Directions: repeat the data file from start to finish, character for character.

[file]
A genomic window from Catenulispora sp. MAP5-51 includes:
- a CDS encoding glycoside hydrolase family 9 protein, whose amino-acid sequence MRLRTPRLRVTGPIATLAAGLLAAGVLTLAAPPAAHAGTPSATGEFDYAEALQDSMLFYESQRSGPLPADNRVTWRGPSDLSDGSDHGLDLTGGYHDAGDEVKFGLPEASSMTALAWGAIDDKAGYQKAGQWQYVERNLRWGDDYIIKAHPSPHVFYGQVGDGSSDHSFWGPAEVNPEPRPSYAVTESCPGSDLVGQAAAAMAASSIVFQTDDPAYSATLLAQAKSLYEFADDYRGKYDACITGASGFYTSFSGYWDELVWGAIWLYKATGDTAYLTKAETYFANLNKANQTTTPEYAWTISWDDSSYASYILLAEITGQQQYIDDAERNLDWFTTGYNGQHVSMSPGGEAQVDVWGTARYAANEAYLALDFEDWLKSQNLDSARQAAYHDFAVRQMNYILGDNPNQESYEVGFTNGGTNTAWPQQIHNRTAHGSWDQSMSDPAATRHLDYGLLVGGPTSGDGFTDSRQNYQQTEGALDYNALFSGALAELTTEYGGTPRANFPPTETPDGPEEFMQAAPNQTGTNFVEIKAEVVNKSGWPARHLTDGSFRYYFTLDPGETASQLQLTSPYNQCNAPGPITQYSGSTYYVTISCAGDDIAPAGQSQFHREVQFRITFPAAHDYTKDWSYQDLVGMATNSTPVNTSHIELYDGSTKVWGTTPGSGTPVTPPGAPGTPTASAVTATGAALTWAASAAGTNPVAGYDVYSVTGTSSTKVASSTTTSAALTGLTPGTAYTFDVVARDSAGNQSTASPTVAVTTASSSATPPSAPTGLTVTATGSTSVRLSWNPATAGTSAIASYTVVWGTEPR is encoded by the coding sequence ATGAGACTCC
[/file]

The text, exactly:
A genomic window from Catenulispora sp. MAP5-51 includes:
- a CDS encoding glycoside hydrolase family 9 protein, whose amino-acid sequence MRLRTPRLRVTGPIATLAAGLLAAGVLTLAAPPAAHAGTPSATGEFDYAEALQDSMLFYESQRSGPLPADNRVTWRGPSDLSDGSDHGLDLTGGYHDAGDEVKFGLPEASSMTALAWGAIDDKAGYQKAGQWQYVERNLRWGDDYIIKAHPSPHVFYGQVGDGSSDHSFWGPAEVNPEPRPSYAVTESCPGSDLVGQAAAAMAASSIVFQTDDPAYSATLLAQAKSLYEFADDYRGKYDACITGASGFYTSFSGYWDELVWGAIWLYKATGDTAYLTKAETYFANLNKANQTTTPEYAWTISWDDSSYASYILLAEITGQQQYIDDAERNLDWFTTGYNGQHVSMSPGGEAQVDVWGTARYAANEAYLALDFEDWLKSQNLDSARQAAYHDFAVRQMNYILGDNPNQESYEVGFTNGGTNTAWPQQIHNRTAHGSWDQSMSDPAATRHLDYGLLVGGPTSGDGFTDSRQNYQQTEGALDYNALFSGALAELTTEYGGTPRANFPPTETPDGPEEFMQAAPNQTGTNFVEIKAEVVNKSGWPARHLTDGSFRYYFTLDPGETASQLQLTSPYNQCNAPGPITQYSGSTYYVTISCAGDDIAPAGQSQFHREVQFRITFPAAHDYTKDWSYQDLVGMATNSTPVNTSHIELYDGSTKVWGTTPGSGTPVTPPGAPGTPTASAVTATGAALTWAASAAGTNPVAGYDVYSVTGTSSTKVASSTTTSAALTGLTPGTAYTFDVVARDSAGNQSTASPTVAVTTASSSATPPSAPTGLTVTATGSTSVRLSWNPATAGTSAIASYTVVWGTEPR is encoded by the coding sequence ATGAGACTCC